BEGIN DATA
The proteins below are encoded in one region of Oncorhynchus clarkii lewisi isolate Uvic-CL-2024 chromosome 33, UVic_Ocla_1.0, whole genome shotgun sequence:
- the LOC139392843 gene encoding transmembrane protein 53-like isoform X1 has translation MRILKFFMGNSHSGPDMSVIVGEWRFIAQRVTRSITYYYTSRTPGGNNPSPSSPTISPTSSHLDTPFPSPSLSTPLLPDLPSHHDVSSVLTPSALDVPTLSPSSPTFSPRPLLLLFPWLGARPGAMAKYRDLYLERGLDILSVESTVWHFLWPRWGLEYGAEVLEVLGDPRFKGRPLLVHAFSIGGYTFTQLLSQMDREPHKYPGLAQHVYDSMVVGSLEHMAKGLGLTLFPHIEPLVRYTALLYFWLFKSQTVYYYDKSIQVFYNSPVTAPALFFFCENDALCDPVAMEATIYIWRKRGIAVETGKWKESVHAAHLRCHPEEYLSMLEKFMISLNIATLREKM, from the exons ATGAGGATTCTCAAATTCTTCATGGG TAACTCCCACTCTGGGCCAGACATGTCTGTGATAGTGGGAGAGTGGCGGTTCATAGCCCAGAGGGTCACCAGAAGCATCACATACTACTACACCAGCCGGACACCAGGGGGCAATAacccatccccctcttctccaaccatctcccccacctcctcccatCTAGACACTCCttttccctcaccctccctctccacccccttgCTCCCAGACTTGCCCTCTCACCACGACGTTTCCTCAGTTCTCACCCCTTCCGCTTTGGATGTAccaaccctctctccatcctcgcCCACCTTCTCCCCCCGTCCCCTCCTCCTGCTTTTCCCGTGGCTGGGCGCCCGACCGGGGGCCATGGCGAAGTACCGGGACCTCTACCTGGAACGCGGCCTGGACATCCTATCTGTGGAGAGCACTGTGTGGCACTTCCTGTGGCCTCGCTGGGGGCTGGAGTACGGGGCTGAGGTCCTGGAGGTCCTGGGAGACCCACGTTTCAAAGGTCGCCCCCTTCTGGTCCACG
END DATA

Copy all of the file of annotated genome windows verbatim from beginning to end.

The proteins below are encoded in one region of Oncorhynchus clarkii lewisi isolate Uvic-CL-2024 chromosome 33, UVic_Ocla_1.0, whole genome shotgun sequence:
- the LOC139392843 gene encoding transmembrane protein 53-like isoform X1 has translation MRILKFFMGNSHSGPDMSVIVGEWRFIAQRVTRSITYYYTSRTPGGNNPSPSSPTISPTSSHLDTPFPSPSLSTPLLPDLPSHHDVSSVLTPSALDVPTLSPSSPTFSPRPLLLLFPWLGARPGAMAKYRDLYLERGLDILSVESTVWHFLWPRWGLEYGAEVLEVLGDPRFKGRPLLVHAFSIGGYTFTQLLSQMDREPHKYPGLAQHVYDSMVVGSLEHMAKGLGLTLFPHIEPLVRYTALLYFWLFKSQTVYYYDKSIQVFYNSPVTAPALFFFCENDALCDPVAMEATIYIWRKRGIAVETGKWKESVHAAHLRCHPEEYLSMLEKFMISLNIATLREKM, from the exons ATGAGGATTCTCAAATTCTTCATGGG TAACTCCCACTCTGGGCCAGACATGTCTGTGATAGTGGGAGAGTGGCGGTTCATAGCCCAGAGGGTCACCAGAAGCATCACATACTACTACACCAGCCGGACACCAGGGGGCAATAacccatccccctcttctccaaccatctcccccacctcctcccatCTAGACACTCCttttccctcaccctccctctccacccccttgCTCCCAGACTTGCCCTCTCACCACGACGTTTCCTCAGTTCTCACCCCTTCCGCTTTGGATGTAccaaccctctctccatcctcgcCCACCTTCTCCCCCCGTCCCCTCCTCCTGCTTTTCCCGTGGCTGGGCGCCCGACCGGGGGCCATGGCGAAGTACCGGGACCTCTACCTGGAACGCGGCCTGGACATCCTATCTGTGGAGAGCACTGTGTGGCACTTCCTGTGGCCTCGCTGGGGGCTGGAGTACGGGGCTGAGGTCCTGGAGGTCCTGGGAGACCCACGTTTCAAAGGTCGCCCCCTTCTGGTCCACG